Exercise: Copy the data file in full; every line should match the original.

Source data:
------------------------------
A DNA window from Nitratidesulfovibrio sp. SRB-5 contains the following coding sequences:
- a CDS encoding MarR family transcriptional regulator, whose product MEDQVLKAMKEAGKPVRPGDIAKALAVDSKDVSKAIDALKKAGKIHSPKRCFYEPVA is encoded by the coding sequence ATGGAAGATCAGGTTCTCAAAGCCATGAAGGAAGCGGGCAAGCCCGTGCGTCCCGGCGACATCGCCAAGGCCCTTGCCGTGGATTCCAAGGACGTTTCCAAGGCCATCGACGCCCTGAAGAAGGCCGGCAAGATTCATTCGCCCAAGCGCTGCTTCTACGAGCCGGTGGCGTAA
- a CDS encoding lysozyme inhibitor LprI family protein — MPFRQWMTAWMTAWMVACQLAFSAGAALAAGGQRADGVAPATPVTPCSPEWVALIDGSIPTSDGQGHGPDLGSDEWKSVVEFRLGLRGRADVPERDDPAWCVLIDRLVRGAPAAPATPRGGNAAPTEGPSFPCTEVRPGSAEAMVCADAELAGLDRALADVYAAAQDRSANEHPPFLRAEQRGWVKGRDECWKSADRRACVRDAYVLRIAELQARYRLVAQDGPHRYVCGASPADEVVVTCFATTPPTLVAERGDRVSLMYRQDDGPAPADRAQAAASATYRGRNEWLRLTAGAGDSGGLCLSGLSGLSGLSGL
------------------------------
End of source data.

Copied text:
A DNA window from Nitratidesulfovibrio sp. SRB-5 contains the following coding sequences:
- a CDS encoding MarR family transcriptional regulator, whose product MEDQVLKAMKEAGKPVRPGDIAKALAVDSKDVSKAIDALKKAGKIHSPKRCFYEPVA is encoded by the coding sequence ATGGAAGATCAGGTTCTCAAAGCCATGAAGGAAGCGGGCAAGCCCGTGCGTCCCGGCGACATCGCCAAGGCCCTTGCCGTGGATTCCAAGGACGTTTCCAAGGCCATCGACGCCCTGAAGAAGGCCGGCAAGATTCATTCGCCCAAGCGCTGCTTCTACGAGCCGGTGGCGTAA
- a CDS encoding lysozyme inhibitor LprI family protein — MPFRQWMTAWMTAWMVACQLAFSAGAALAAGGQRADGVAPATPVTPCSPEWVALIDGSIPTSDGQGHGPDLGSDEWKSVVEFRLGLRGRADVPERDDPAWCVLIDRLVRGAPAAPATPRGGNAAPTEGPSFPCTEVRPGSAEAMVCADAELAGLDRALADVYAAAQDRSANEHPPFLRAEQRGWVKGRDECWKSADRRACVRDAYVLRIAELQARYRLVAQDGPHRYVCGASPADEVVVTCFATTPPTLVAERGDRVSLMYRQDDGPAPADRAQAAASATYRGRNEWLRLTAGAGDSGGLCLSGLSGLSGLSGL